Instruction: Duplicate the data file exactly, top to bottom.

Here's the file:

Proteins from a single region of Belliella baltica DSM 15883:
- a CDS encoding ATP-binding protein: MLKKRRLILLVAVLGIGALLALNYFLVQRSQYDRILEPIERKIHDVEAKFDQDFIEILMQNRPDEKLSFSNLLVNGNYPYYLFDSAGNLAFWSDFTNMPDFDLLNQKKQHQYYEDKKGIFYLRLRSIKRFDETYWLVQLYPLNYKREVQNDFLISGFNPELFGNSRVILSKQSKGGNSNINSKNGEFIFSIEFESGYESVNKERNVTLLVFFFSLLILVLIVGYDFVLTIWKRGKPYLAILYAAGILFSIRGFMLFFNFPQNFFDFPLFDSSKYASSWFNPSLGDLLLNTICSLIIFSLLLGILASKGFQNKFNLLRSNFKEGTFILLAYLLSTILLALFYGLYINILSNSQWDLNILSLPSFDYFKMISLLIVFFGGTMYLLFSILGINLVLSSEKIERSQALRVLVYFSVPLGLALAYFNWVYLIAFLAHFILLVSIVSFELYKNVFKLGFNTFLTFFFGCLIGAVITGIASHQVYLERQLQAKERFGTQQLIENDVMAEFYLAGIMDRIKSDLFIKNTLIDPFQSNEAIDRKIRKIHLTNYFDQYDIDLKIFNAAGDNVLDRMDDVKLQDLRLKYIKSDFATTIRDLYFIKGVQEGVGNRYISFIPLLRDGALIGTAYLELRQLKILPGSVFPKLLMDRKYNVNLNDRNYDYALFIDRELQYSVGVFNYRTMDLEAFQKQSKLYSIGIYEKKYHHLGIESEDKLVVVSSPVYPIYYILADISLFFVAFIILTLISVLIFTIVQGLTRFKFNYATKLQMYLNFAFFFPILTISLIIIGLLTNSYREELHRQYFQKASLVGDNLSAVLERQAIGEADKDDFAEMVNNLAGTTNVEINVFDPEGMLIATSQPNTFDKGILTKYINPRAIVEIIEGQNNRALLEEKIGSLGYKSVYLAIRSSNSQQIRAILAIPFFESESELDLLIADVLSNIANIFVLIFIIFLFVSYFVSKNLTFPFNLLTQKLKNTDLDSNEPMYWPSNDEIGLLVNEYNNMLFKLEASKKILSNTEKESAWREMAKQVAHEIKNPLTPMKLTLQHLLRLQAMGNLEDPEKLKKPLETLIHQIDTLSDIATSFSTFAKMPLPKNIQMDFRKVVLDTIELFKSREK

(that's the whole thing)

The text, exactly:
Proteins from a single region of Belliella baltica DSM 15883:
- a CDS encoding ATP-binding protein: MLKKRRLILLVAVLGIGALLALNYFLVQRSQYDRILEPIERKIHDVEAKFDQDFIEILMQNRPDEKLSFSNLLVNGNYPYYLFDSAGNLAFWSDFTNMPDFDLLNQKKQHQYYEDKKGIFYLRLRSIKRFDETYWLVQLYPLNYKREVQNDFLISGFNPELFGNSRVILSKQSKGGNSNINSKNGEFIFSIEFESGYESVNKERNVTLLVFFFSLLILVLIVGYDFVLTIWKRGKPYLAILYAAGILFSIRGFMLFFNFPQNFFDFPLFDSSKYASSWFNPSLGDLLLNTICSLIIFSLLLGILASKGFQNKFNLLRSNFKEGTFILLAYLLSTILLALFYGLYINILSNSQWDLNILSLPSFDYFKMISLLIVFFGGTMYLLFSILGINLVLSSEKIERSQALRVLVYFSVPLGLALAYFNWVYLIAFLAHFILLVSIVSFELYKNVFKLGFNTFLTFFFGCLIGAVITGIASHQVYLERQLQAKERFGTQQLIENDVMAEFYLAGIMDRIKSDLFIKNTLIDPFQSNEAIDRKIRKIHLTNYFDQYDIDLKIFNAAGDNVLDRMDDVKLQDLRLKYIKSDFATTIRDLYFIKGVQEGVGNRYISFIPLLRDGALIGTAYLELRQLKILPGSVFPKLLMDRKYNVNLNDRNYDYALFIDRELQYSVGVFNYRTMDLEAFQKQSKLYSIGIYEKKYHHLGIESEDKLVVVSSPVYPIYYILADISLFFVAFIILTLISVLIFTIVQGLTRFKFNYATKLQMYLNFAFFFPILTISLIIIGLLTNSYREELHRQYFQKASLVGDNLSAVLERQAIGEADKDDFAEMVNNLAGTTNVEINVFDPEGMLIATSQPNTFDKGILTKYINPRAIVEIIEGQNNRALLEEKIGSLGYKSVYLAIRSSNSQQIRAILAIPFFESESELDLLIADVLSNIANIFVLIFIIFLFVSYFVSKNLTFPFNLLTQKLKNTDLDSNEPMYWPSNDEIGLLVNEYNNMLFKLEASKKILSNTEKESAWREMAKQVAHEIKNPLTPMKLTLQHLLRLQAMGNLEDPEKLKKPLETLIHQIDTLSDIATSFSTFAKMPLPKNIQMDFRKVVLDTIELFKSREK